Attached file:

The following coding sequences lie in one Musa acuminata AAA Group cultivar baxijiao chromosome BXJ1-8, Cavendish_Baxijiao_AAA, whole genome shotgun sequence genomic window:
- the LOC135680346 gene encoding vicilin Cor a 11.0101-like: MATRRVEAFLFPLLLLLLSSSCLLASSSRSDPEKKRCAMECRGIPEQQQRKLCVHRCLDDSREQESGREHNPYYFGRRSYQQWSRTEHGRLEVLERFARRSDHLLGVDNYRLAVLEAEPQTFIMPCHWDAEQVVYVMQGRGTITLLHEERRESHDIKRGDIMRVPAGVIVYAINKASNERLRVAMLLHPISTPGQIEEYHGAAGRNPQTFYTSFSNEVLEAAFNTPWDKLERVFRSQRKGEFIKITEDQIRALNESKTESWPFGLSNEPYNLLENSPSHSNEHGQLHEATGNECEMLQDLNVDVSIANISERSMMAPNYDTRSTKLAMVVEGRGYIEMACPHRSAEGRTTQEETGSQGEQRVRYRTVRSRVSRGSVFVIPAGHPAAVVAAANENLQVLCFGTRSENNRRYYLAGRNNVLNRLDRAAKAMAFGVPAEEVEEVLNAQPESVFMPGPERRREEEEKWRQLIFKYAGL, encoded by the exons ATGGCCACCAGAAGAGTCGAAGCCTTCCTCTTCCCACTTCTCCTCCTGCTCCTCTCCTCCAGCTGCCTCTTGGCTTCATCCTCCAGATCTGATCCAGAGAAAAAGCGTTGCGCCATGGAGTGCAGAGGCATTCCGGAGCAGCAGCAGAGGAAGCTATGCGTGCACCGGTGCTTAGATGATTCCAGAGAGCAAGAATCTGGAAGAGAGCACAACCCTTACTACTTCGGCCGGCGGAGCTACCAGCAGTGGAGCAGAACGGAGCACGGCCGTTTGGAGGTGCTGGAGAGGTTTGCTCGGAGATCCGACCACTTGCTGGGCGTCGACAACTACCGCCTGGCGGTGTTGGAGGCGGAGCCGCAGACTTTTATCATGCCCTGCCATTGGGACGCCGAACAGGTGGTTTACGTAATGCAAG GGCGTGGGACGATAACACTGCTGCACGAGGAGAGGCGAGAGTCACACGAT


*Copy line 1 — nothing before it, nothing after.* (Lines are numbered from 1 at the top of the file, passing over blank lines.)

The following coding sequences lie in one Musa acuminata AAA Group cultivar baxijiao chromosome BXJ1-8, Cavendish_Baxijiao_AAA, whole genome shotgun sequence genomic window: